Water Reuse in a Remote Area

Well Site Supervisor inspecting media filter vessels
A Well Site Supervisor inspecting media filter vessels.

The water requirements for our planned well program in the Montney play of the Western Canadian Sedimentary Basin required a sustainable long-term solution for sourcing water. Options are limited due to local water availability, seasonal changes, transportation logistics, cost, and stakeholder concerns. Produced water disposal options are also limited. During exploration, the amount of water that returned to the surface with production was substantial, which presented an opportunity to recycle the produced water for new well completions.

Based on learnings from water management projects in the U.S. Permian, Bakken and Eagle Ford development areas and a 2016 water treatment pilot at Montney, we decided that a closed loop water hub would be the most effective water management system. The water hub will maximize water recycling by treating and storing produced water for reuse in completions and significantly reduce the amount of fresh water required for the development. This will also improve cost and safety by eliminating water trucks and the need for large amounts of disposal. Our engagement with key stakeholders, including government regulators and First Nations reinforced that maximizing water recycling for reuse in completions was the best solution for the environment and sustainability.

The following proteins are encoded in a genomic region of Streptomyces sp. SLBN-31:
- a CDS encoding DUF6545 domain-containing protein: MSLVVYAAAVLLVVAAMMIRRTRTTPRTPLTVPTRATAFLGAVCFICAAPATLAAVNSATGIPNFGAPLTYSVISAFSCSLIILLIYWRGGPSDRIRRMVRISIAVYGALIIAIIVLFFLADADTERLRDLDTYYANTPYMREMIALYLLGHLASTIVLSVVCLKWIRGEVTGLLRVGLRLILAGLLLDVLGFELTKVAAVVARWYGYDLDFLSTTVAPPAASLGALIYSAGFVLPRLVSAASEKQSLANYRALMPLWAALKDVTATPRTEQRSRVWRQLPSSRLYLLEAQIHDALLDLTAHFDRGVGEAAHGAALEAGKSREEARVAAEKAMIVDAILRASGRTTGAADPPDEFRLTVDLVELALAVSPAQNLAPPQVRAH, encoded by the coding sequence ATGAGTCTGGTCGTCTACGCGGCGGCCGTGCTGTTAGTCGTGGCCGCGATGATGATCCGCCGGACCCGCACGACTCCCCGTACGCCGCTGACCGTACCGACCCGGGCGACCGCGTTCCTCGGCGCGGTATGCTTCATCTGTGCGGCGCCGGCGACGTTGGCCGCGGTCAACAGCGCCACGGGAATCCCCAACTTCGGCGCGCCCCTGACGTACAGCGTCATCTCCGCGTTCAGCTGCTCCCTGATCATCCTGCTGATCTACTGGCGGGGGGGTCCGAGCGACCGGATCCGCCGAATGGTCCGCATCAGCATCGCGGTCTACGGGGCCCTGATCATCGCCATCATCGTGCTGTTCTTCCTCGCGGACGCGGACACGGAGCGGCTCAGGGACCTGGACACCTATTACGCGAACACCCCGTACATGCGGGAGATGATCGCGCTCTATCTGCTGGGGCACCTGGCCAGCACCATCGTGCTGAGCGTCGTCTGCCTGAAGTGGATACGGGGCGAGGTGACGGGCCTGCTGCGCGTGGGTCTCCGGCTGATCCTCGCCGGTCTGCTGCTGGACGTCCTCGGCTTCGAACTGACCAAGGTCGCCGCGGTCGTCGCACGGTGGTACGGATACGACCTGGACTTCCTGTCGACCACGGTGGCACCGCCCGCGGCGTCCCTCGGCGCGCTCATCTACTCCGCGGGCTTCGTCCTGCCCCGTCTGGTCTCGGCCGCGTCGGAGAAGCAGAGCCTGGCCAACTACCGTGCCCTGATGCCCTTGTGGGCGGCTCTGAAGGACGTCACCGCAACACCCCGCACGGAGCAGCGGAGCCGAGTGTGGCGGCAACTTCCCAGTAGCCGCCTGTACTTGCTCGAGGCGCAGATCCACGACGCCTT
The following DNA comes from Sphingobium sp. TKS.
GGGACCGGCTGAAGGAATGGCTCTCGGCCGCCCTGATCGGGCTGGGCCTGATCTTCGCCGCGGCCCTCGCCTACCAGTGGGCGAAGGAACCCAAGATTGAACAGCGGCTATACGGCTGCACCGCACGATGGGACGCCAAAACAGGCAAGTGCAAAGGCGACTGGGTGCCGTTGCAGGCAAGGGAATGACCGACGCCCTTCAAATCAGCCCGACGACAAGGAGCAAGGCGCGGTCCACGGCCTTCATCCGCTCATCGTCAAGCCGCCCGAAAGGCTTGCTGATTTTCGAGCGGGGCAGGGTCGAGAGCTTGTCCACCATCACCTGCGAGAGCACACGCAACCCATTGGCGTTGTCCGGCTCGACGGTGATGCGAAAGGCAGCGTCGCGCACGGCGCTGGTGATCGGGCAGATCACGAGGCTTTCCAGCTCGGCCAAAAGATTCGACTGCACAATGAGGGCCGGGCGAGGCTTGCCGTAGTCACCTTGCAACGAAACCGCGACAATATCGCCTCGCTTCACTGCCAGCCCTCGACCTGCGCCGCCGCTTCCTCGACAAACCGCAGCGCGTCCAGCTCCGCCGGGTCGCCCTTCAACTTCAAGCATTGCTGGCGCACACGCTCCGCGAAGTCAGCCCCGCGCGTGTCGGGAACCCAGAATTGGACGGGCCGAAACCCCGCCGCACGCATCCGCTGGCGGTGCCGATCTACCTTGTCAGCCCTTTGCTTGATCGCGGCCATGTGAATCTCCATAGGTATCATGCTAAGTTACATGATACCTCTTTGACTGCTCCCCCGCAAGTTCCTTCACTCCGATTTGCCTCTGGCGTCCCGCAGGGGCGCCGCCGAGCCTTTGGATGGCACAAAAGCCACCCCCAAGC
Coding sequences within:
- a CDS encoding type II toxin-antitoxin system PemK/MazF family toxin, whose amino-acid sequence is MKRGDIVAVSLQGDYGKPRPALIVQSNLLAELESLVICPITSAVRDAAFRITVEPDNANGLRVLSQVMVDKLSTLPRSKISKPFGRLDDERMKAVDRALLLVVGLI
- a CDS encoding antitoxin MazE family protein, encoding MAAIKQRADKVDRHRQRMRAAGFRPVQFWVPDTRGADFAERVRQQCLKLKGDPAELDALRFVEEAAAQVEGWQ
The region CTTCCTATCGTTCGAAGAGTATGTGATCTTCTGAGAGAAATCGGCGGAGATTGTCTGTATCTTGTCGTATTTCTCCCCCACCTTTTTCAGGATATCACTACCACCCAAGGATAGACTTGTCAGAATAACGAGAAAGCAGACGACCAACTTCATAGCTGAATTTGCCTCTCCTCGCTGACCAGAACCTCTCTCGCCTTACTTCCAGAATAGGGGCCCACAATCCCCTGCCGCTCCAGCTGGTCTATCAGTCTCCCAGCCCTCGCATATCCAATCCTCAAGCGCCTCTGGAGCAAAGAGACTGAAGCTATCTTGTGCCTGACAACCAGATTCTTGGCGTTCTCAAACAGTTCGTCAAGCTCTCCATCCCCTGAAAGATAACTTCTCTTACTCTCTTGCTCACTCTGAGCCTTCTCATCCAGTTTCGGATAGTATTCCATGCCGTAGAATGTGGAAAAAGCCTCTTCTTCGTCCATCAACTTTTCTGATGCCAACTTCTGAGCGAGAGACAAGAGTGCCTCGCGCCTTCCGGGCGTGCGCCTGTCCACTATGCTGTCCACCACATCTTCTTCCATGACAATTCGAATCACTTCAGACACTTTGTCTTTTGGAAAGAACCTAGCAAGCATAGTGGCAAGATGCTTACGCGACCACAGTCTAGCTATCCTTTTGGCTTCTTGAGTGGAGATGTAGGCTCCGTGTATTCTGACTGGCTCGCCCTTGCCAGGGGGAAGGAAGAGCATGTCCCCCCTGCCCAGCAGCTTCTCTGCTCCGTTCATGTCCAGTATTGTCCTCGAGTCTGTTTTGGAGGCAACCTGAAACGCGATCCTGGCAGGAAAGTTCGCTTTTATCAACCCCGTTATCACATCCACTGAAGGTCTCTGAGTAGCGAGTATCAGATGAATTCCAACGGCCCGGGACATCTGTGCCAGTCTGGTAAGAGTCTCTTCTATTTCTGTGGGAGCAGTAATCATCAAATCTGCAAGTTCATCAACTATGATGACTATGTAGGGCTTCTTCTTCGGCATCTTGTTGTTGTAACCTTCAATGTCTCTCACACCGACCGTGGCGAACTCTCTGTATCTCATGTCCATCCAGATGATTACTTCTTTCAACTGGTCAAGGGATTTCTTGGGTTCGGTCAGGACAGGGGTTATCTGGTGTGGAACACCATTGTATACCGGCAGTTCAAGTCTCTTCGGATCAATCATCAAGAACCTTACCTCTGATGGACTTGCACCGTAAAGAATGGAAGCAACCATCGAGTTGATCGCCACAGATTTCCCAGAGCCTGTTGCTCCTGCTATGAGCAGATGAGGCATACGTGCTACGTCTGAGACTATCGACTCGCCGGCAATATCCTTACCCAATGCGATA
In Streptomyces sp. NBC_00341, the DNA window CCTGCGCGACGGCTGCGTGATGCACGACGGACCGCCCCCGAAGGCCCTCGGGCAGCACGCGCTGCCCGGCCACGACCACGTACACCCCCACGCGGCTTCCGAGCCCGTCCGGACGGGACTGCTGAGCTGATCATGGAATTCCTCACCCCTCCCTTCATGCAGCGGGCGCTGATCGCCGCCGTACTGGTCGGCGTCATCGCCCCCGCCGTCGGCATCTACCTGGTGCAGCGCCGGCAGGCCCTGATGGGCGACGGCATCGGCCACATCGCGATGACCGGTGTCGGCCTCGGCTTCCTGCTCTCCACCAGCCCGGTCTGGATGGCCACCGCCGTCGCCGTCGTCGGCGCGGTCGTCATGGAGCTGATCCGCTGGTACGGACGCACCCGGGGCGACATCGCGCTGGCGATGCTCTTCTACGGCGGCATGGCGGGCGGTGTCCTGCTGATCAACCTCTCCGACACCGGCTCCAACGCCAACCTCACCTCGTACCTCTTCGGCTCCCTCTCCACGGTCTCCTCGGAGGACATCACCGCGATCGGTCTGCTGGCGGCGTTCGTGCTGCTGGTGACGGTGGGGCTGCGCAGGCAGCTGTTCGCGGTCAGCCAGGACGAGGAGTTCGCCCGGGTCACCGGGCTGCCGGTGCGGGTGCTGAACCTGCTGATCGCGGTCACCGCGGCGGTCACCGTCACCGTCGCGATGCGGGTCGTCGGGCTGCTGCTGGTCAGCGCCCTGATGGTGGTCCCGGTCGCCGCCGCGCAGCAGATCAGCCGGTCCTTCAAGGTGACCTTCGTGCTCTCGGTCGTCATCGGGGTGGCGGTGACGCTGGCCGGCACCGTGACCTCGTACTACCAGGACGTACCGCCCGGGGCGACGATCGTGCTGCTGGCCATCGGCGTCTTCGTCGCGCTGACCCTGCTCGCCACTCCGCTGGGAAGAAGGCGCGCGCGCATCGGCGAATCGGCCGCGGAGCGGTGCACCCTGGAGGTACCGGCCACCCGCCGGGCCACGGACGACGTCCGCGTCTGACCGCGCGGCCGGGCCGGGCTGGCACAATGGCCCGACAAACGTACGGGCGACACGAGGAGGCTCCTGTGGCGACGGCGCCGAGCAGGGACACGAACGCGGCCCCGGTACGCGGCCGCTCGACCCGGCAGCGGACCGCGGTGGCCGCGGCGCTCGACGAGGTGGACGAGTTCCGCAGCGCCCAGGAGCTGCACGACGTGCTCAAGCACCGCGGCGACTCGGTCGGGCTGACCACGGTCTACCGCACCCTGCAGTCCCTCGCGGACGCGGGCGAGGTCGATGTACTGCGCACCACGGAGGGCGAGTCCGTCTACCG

Pipeline infrastructure and a central processing facility are key components of the closed loop system. Water is piped from a year-round sustainable river source into the hub where it is combined with recycled produced water and piped to the well pad for completion activities. Once water is being produced from the well, it is then piped to the processing facility for de-oiling, iron and solids removal, and clarification. The treated water is then stored in ponds with engineered liners and environmental monitoring to ensure ongoing containment and potential future re-use. As more wells are brought into production and produced water for recycling increases, the amount of fresh make-up water required for ongoing operations is reduced.